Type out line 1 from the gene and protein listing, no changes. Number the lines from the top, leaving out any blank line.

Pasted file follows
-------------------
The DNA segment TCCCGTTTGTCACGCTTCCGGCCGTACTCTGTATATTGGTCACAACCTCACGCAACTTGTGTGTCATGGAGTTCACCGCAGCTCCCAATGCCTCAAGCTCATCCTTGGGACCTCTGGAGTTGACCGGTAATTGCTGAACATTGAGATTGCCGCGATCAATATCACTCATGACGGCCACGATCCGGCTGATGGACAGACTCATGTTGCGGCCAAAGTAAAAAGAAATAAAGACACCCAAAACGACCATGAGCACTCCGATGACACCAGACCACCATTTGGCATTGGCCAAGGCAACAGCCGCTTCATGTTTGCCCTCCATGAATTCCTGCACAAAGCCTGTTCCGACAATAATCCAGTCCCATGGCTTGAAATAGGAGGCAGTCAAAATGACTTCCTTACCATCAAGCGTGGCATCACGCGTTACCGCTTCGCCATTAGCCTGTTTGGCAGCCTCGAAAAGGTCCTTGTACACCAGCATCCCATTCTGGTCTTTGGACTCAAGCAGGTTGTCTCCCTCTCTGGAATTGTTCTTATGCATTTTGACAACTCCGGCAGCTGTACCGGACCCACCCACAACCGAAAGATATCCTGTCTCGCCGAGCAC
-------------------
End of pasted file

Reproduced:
The DNA segment TCCCGTTTGTCACGCTTCCGGCCGTACTCTGTATATTGGTCACAACCTCACGCAACTTGTGTGTCATGGAGTTCACCGCAGCTCCCAATGCCTCAAGCTCATCCTTGGGACCTCTGGAGTTGACCGGTAATTGCTGAACATTGAGATTGCCGCGATCAATATCACTCATGACGGCCACGATCCGGCTGATGGACAGACTCATGTTGCGGCCAAAGTAAAAAGAAATAAAGACACCCAAAACGACCATGAGCACTCCGATGACACCAGACCACCATTTGGCATTGGCCAAGGCAACAGCCGCTTCATGTTTGCCCTCCATGAATTCCTGCACAAAGCCTGTTCCGACAATAATCCAGTCCCATGGCTTGAAATAGGAGGCAGTCAAAATGACTTCCTTACCATCAAGCGTGGCATCACGCGTTACCGCTTCGCCATTAGCCTGTTTGGCAGCCTCGAAAAGGTCCTTGTACACCAGCATCCCATTCTGGTCTTTGGACTCAAGCAGGTTGTCTCCCTCTCTGGAATTGTTCTTATGCATTTTGACAACTCCGGCAGCTGTACCGGACCCACCCACAACCGAAAGATATCCTGTCTCGCCGAGCAC